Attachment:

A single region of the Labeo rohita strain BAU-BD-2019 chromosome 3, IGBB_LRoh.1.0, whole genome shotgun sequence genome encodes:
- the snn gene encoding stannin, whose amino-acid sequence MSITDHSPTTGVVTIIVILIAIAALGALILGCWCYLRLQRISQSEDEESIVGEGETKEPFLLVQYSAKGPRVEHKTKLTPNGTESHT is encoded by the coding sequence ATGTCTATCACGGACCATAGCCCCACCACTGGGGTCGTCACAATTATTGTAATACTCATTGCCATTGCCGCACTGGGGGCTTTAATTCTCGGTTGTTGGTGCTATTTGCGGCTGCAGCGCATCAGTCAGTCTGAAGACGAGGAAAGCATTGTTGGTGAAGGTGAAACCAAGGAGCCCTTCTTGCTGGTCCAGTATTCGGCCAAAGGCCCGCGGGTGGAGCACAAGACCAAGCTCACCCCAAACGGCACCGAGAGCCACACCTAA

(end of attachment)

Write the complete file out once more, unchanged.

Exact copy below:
A single region of the Labeo rohita strain BAU-BD-2019 chromosome 3, IGBB_LRoh.1.0, whole genome shotgun sequence genome encodes:
- the snn gene encoding stannin, whose amino-acid sequence MSITDHSPTTGVVTIIVILIAIAALGALILGCWCYLRLQRISQSEDEESIVGEGETKEPFLLVQYSAKGPRVEHKTKLTPNGTESHT is encoded by the coding sequence ATGTCTATCACGGACCATAGCCCCACCACTGGGGTCGTCACAATTATTGTAATACTCATTGCCATTGCCGCACTGGGGGCTTTAATTCTCGGTTGTTGGTGCTATTTGCGGCTGCAGCGCATCAGTCAGTCTGAAGACGAGGAAAGCATTGTTGGTGAAGGTGAAACCAAGGAGCCCTTCTTGCTGGTCCAGTATTCGGCCAAAGGCCCGCGGGTGGAGCACAAGACCAAGCTCACCCCAAACGGCACCGAGAGCCACACCTAA